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Tracking Earth's Wobbles Down to the Size of a Cell Phone

New technologies are enabling scientists to determine precisely the extent and causes of Earth's short-term wobbling. Like a spinning top, Earth wobbles as it rotates on its axis. In fact, it displays many different wobbling motions, ranging in period from a few minutes to billions of years. Some of these are well studied, like the Chandler wobble of 433 days and the annual wobble, which together can tilt Earth's axis up to 10 meters [30 feet] from its nominal center.

Earth's irregular, shorter term wobbles, lasting a week or so, have been more difficult to study, partly because these motions are usually masked by those of more prominent wobbles. Now, scientists in Belgium and France have taken advantage of a quirk in the pattern of large-scale motions and the advent of the Global Positioning System (GPS) to pin down short-term wobbles that occurred from November 2005 through February 2006.

Motion of the North Pole, as determined by the IERS. Earth Orientation Parameter Center of the Paris Observatory, for the study period, 1 November 2005 to 14 February 2006. Each marker represents the position of the pole on one day. Five loops are identified. Never before have these small polar movements been traced with such precision.

During this period, the Chandler wobble and the annual wobble essentially cancelled each other out, an event that occurs every 6.4 years, allowing the researchers to focus on the short-period wobbles. Over these three and a half months, the pole position traced small loops, ranging in size from that of a sheet of A4 [8-1/2x11 inch] paper down to that of a cell phone, and it remained within a one meter [yard] square during these four months.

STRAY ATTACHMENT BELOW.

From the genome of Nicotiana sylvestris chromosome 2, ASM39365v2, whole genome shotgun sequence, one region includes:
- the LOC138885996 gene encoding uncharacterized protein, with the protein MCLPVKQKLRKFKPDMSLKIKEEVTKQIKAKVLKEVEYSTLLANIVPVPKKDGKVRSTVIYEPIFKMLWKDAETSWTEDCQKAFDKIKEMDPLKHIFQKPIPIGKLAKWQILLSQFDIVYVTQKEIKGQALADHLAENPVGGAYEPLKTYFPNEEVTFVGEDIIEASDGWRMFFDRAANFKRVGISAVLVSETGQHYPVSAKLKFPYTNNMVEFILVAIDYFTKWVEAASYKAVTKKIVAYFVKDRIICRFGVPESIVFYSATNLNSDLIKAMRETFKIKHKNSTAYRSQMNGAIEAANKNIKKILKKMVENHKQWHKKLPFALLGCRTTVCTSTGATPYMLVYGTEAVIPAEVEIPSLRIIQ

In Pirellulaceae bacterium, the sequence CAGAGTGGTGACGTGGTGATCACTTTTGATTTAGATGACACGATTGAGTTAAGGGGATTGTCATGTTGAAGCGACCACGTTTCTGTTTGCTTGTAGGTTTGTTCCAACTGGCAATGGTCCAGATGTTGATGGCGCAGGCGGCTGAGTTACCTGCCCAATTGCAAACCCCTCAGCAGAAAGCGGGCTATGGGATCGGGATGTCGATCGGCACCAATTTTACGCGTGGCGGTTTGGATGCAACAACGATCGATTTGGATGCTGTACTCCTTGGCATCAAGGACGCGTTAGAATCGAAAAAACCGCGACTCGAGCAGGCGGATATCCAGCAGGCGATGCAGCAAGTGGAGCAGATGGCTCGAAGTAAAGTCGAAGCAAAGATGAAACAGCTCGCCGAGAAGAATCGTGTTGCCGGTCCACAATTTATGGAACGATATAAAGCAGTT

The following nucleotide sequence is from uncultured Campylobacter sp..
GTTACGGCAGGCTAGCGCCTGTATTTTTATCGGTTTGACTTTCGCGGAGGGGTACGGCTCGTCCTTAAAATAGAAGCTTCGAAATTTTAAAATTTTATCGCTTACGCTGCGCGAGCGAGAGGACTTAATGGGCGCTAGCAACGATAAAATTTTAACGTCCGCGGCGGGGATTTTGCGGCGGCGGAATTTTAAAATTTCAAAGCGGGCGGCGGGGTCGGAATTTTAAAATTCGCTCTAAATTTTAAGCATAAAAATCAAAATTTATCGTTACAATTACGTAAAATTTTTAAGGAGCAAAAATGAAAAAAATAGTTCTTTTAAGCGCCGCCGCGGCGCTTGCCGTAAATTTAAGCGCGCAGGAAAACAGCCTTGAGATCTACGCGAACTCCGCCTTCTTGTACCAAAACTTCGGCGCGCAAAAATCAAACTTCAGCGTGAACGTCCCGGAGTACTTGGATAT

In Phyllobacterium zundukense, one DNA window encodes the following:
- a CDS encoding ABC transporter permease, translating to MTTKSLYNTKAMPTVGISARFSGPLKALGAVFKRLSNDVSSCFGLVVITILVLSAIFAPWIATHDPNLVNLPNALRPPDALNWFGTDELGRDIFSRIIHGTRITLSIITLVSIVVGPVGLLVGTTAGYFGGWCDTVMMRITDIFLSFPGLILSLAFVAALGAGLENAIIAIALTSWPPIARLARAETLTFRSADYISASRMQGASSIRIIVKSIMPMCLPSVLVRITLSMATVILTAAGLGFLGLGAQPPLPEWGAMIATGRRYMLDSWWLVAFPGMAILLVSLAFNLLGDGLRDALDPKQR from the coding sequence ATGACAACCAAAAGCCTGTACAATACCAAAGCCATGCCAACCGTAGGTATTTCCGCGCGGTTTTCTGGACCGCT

Sebastien Lambert of the Royal Observatory of Belgium and colleagues there and at the Paris Observatory took advantage of the opportunity to track short-term wobbles, using newly available GPS data that establish the location of the poles precisely. They then sought to determine why these motions occurred when they did.

In a paper scheduled to be published 1 July in Geophysical Research Letters, they conclude that weather patterns in the northern hemisphere played a significant role. Both the location of high- or low-pressure centers--for example, over Asia or northern Europe--and the relationship of these weather systems to each other played a measurable role in creating, or "exciting," small, short-term wobbles, they report.

The ocean also affects short-term wobbles, according to Lambert and his colleagues. They were able to correlate oceanic and atmospheric pressure variations with the small observed wobbles during the study period. Although these forces had been credited by previous researchers with maintaining the large Chandler wobble, this was the first time that scientists have been able to demonstrate that day-to-day changes in atmospheric pressure produce a measurable effect on Earth's rotation.

The study was funded by the Belgian Science Policy Office, the Royal Observatory of Belgium, and the Paris Observatory.

Harvey Leifert | American Geophysical Union
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